The Scanner: Was it in part because of your experience on Angel that you chose Mad Men over another sci-fi series like Heroes or Jericho?

Kartheiser: That was more with Heroes because I don’t know if Jericho is that sci-fi. I was never a fan of Buffy, I’ll say it straight out. I was never a fan of Angel. I always found it hard to say Joss’ words. And that’s not a knock on Joss. I just don’t think I ever understood the show and my performance suffered because of that. They did the right thing by removing me. Then Spike came in the next year and he gave the show the shot in the arm it needed. That’s what they hired me for and I failed. So I didn’t blame that at all for wanting to try something new. I think it was a relief for me and for them.
 

katmobile

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It sounds like he didn't really understand the show but also that he was bored by how one note Connor was. I'll mostly go with writing but then again he did say that Connor was raised to hate his origins and ergo who he was. He's like someone raised in a cult that hates a minority group when he's a member of that group or partially a member of that group.
 

FaithLehane16

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I blame the writing more than the actor. Vincent's not that bad. You shouldn't hate on the actor because they play the character you can't stand, even though Connor formed a mental illness from the messed up s*** that happened in Angel Seasons 3&4. I hate Barney Stinson, but I don't hate Neil Patrick Harris.
 

Taake

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Though I can understand that it's just a job for them, it is always a bit of a bummer when actors are hired who don't give a crap about the show/book/movie-world they enter into. Not everyone can be a super-fan, and I totally respect that he's open about that it just wasn't really his thing, but yeah, it is a bit of a bummer. I can understand his frustration though, I think he did a good job considering, and though I don't really think listening to the actor's ideas is a must, I kind of wish they would've in this case.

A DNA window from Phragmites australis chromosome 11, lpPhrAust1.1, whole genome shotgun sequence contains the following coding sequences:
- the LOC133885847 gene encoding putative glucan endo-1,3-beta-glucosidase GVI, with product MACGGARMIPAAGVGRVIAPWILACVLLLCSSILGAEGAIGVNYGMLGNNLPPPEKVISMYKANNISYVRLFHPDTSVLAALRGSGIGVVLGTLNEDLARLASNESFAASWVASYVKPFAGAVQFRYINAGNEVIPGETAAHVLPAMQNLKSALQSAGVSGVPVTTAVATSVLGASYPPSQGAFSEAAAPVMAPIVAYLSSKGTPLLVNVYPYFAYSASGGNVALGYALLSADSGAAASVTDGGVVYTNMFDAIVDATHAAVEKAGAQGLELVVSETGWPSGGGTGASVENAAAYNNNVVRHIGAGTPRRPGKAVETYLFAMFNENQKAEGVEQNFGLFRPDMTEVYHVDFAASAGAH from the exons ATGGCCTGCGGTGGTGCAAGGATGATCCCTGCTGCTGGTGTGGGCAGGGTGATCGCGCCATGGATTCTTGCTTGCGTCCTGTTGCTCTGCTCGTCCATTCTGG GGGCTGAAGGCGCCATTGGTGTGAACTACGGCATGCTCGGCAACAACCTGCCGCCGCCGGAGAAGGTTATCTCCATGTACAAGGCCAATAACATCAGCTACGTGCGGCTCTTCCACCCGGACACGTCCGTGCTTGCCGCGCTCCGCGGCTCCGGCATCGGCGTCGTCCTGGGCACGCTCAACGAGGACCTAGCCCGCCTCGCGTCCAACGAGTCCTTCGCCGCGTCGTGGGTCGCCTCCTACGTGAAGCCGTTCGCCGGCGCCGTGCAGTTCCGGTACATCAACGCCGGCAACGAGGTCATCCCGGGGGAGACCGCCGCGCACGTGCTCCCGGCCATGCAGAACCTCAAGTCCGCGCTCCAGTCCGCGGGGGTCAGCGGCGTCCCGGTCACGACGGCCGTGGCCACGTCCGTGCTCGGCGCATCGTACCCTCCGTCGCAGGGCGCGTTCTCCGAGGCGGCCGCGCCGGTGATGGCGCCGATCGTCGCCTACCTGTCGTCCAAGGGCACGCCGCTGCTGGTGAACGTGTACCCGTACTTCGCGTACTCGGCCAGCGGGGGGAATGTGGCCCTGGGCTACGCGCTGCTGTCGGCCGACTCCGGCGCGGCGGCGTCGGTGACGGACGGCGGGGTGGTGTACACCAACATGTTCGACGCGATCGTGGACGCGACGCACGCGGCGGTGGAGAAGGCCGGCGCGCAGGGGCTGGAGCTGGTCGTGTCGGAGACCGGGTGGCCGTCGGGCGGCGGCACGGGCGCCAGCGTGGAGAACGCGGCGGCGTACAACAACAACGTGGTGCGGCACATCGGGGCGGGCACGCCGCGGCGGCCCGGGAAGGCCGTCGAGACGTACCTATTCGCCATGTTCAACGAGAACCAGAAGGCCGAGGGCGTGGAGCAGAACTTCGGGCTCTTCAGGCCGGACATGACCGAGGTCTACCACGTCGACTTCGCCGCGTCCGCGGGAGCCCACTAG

Not to say we didn’t care about Angel, but there was a sense we could do no wrong. We had our audience and regardless of what we did, we were going to keep that audience.
This is really interesting though, I guess having a very loyal fanbase can be a bit of a creative liberation as well as a stumbling block.
 

AlphaFoxtrot

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You write and direct around the limits of your actors, like they did with Andy Hallet and Summer Glau. VK is correct, his character never changed, said the same thing every episode. "Holtz, the man who lied to me constantly, was telling the truth. Angel, who tried to earn my trust, is lying."